Tudor Titzoiu attracts comparison to those modernist artists who took the intended insult “even my child could do it” and turned it into a compliment; as Picasso is reputed to have said: “It took me four years to paint like Raphael, but a lifetime to paint like a child.” Titzoiu, father to two young daughters, credits them for helping him learn to be childish again; he considers his canvas as his playground and his colours his toys. This can be seen in his choice of media: he frequently uses black markers and brightly coloured felt tips, and the support for his largest work in this exhibition is a thirty metre long roll of paper mounted on wooden stands designed for a playroom. However, as he points out, this work can also be compared to Japanese scroll paintings (emakimono). So there is no contradiction in saying that his play impulse is focused and directed by a conscious understanding of artistic practice and composition, and of his relationship to art history. The works in this exhibition span a range of approaches. At one extreme are black and white images, drawn in marker with very few lines, sometimes apparently only one, virtually a doodle. They seem to depict landscapes, coastlines, or cloudscapes (e.g. 72, 73, 85), or the outlines of human figures (what Titzoiu calls "silhouettes") assembled in small groups (e.g. 160, 82, 145). The figures are elementary, with just enough detail to be recognised as people, only bodies and heads, without limbs, individualising features, marks of gender, gestures, or signs of social status. They are human beings reduced to an inhuman core, almost vegetal, fungal or mineral (stalactites and stalagmites); at times they look crudely phallic. The areas of the surface delimited by these marker-drawn outlines may be filled in, coloured, or hatched. From such basic elements, Titzoiu’s compositions become increasingly complex (e.g. 61… 43… 81… 54… 77… - the sequencing is my own, and might not reflect the actual order in which he created the works). Figures populate landscapes; continuous lines serve to draw both figures and their settings together, as if they were growing out of them, pulling them along, or merging back into them. Titzoiu eschews contouring or chiaroscuro shading, and the flat way that he fills in his forms creates ambiguities as to what are people and what are parts of landscape, foreground and background shifting in an unstable relationship. Gradually, apparently recognisable scenes appear - figures massed together on coastlines, perhaps preparing to cross (e.g. 84, 64, 40). Maybe in the more chaotic images, they have already embarked, moving from island to island of an archipelago (e.g. 3), or huddled on boats on turbulent waters (e.g. 53). But these compositions are never organised into anything approaching classical perspective and depth, and the figures are set in all kinds of contradictory orientations (upside down or on their sides). The images thus offer impossible physical laws and geographies, perhaps mapping an irrational logic, like that of surrealist automatism. At another extreme are works where the black lines no longer outline shapes but are instead free-floating marks (e.g. 97, 157, 121, 6), or absent altogether (e.g. 168, 103, 192). Here, methodical parallel hatching is replaced by scribbles (e.g. 159). Colours are unmoored from outlines, no longer colouring in pre-drawn areas, instead taking priority, with patches and washes arranged according to principles of chromatic contrast and modulation. Although these compositions may suggest a certain depth, by analogy to aerial or atmospheric perspective (bright and contrasting colours jump forward, paler and duller ones recede) there is little reward in speculating if these images might be abstracted representations of real places, and they are more stimulating when conceived as games with colours and markings.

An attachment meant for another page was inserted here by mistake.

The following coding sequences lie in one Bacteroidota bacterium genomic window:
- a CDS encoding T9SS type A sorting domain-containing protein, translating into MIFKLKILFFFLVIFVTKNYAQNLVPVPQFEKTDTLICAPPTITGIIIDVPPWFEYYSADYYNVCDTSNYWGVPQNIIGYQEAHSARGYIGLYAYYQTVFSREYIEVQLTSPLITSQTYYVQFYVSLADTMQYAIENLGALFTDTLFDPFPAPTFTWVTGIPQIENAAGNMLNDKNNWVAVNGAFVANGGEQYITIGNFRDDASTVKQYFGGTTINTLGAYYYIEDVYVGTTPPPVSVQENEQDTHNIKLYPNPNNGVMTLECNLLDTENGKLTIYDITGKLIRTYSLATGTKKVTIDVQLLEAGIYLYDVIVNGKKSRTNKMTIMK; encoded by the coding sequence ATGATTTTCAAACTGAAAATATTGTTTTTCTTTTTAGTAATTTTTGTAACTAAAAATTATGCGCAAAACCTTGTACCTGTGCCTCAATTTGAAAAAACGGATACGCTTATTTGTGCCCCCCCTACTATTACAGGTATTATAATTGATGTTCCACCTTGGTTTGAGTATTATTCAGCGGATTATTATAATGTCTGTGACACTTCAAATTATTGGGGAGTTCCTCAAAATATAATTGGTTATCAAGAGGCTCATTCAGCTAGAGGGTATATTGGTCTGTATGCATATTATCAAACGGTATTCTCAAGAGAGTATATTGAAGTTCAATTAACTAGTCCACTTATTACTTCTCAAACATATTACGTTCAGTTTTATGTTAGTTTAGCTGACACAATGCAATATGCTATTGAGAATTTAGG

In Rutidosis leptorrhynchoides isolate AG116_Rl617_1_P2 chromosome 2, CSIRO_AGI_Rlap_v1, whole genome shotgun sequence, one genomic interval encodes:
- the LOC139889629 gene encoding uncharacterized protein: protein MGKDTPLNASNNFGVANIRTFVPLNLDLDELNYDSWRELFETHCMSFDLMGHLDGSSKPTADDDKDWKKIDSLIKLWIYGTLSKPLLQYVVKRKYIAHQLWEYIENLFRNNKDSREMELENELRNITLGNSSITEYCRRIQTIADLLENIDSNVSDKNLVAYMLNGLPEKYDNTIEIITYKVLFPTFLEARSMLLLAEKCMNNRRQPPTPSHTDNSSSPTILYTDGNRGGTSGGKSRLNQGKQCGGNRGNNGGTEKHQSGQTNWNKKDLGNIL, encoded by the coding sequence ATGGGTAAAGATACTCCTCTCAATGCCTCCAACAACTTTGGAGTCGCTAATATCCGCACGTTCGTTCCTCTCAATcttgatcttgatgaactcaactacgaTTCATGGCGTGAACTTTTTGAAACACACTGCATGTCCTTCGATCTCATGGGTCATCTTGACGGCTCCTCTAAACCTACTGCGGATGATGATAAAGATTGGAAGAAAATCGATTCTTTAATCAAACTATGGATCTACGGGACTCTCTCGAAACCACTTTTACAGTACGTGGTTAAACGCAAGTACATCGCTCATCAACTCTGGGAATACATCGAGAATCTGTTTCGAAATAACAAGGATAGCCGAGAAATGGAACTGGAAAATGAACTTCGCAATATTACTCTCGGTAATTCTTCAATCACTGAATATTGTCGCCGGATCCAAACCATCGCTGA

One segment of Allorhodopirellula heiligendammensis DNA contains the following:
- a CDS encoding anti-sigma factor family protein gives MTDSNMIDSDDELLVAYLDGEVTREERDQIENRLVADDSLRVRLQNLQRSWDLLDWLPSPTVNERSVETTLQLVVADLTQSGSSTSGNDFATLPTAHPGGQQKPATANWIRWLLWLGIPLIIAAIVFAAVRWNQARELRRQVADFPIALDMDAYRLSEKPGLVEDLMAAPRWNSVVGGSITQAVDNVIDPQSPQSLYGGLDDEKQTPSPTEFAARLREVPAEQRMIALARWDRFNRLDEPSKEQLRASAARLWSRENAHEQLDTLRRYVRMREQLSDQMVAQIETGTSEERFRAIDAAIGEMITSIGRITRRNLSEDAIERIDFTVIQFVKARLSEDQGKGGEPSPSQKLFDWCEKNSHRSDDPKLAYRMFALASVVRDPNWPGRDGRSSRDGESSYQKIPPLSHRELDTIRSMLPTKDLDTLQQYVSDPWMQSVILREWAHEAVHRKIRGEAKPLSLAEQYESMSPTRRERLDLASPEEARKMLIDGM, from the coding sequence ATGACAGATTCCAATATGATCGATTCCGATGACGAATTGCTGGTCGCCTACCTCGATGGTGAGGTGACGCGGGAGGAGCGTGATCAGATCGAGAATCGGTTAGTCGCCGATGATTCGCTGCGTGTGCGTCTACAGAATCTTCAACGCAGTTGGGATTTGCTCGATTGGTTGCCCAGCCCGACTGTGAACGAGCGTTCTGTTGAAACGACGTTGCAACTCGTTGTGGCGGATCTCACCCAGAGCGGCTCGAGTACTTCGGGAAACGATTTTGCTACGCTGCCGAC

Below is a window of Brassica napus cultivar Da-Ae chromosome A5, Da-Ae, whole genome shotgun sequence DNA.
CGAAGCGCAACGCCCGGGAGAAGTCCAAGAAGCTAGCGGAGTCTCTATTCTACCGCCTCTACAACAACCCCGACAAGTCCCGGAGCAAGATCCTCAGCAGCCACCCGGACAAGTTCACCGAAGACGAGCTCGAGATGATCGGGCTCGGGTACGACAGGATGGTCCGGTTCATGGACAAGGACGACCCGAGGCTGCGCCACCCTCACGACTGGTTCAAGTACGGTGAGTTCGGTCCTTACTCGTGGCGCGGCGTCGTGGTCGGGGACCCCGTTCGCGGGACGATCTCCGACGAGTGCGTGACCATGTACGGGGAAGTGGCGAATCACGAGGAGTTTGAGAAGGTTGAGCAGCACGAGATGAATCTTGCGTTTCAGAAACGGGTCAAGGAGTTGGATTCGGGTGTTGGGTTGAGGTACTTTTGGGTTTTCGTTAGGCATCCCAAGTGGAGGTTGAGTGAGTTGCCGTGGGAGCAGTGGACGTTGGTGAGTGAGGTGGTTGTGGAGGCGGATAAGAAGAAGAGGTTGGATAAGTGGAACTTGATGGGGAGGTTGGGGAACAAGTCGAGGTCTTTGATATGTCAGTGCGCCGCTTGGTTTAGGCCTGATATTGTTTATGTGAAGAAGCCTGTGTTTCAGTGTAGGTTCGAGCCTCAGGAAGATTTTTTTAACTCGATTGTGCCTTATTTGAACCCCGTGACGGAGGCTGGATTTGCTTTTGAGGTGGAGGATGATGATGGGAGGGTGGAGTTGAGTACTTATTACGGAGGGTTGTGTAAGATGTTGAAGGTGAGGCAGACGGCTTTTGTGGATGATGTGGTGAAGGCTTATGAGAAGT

A third group of works - in my opinion, the most interesting and accomplished - combine these techniques in various ways (046; 023; 033; 169; 187; 038-P1270573; 029; 024; 135; 122; 100). Viewed alongside them, the above-mentioned pieces might be understood as studies or sketches, trials of techniques and motifs on their way to the more integrated works. That said, even the “minor” works possess their own compositional unities, and it is never possible to identify a small work as a thumbnail sketch to be elaborated on a larger scale; every piece is unique. In the more complex works, clearly marked outlines and free-floating marks are juxtaposed; flat, ready-made felt-tip colours are supplemented with more subtly mixed painted hues; some fields of colour fill in delineated areas, while others drift free or fade into washes. This creates the sense that areas of relatively clear composition are emerging and cohering out of a chaotic play of marks and colours, or dissolving and dispersing back into it. One might ask what all this is meant to represent, if anything? Titzoiu gives the beginnings of an answer in an advertisement for the exhibition: his art “depicts and makes use of a democratic perspective of contemporary social and political situation, constituted in an abstract world of reflections through value, colour, form, line, shape, balance, contrast, emphasis, movement, pattern, rhythm, unity and texture.” This statement is intriguing but dense with abstractions that require unpacking. Titzoiu came to the UK from Romania in 2017, and for his solo debut here he has chosen Hamilton House; a political exhibition would suit the venue. The building itself is currently the subject of the Save Hamilton House campaign, and is sited in Stokes Croft, an area famous for its political street art: from Banksy’s "Mild Mild West", just next door, to the more recent image on the Carriage Works of Donald Trump and Boris Johnson kissing, painted to promote a remain vote in the EU referendum. Indeed, the local Ashley council ward returned a vote of 85.6% in favour of remain. Romania was one of the most recent countries to join the EU, in 2007, with transitional controls on the migration of Romanian workers lifted as late as 2014. One might assume, therefore, that Brexit would weigh on Titzoiu’s mind, and if he wanted to use this exhibition as a soapbox, he would find a sympathetic audience in this cosmopolitan area. But anyone looking to the exhibition for explicit political slogans, symbolism, caricatures or cartoons will be struck by their absence. And, in fairness, it would be unreasonable to demand that every immigrant artist should be a spokesperson for their national community of origin. (Romanian modernists Tristan Tzara and Constantin Brâncuși are globally renowned, first and foremost, as founding figures in Dada and sculpture respectively, rather than for their émigré heritage.) As I have already indicated, Titzoiu’s pictures suggest migrating masses of bodies, but never clearly illustrate topical stories or events. Titzoiu gives almost none of the pictures a title (with the exception of “Laura”, a portrait of sorts of his partner); he has provided no accompanying text or key to gloss their symbolism. Indeed, I would not want to imply that there is a secret code that would unlock the pictures’ meaning if he would only supply it; the symbols are no hieroglyphic alphabet. Although he often uses writing implements (pens) to produce his work, he never includes text beyond his signature and the year (written backwards). As co-curator I had hoped that by interviewing Titzoiu I might gain an insight into the politics behind the works which I could share here, but he was reluctant to prejudice viewers’ experience by framing the images with words. He is so wary of biasing the interpretation of his pictures that he even shies away from specifying which way up to hang them. This then must be one interpretation of his chosen title for the exhibition, “Unspoken Lines” – the works should speak for themselves.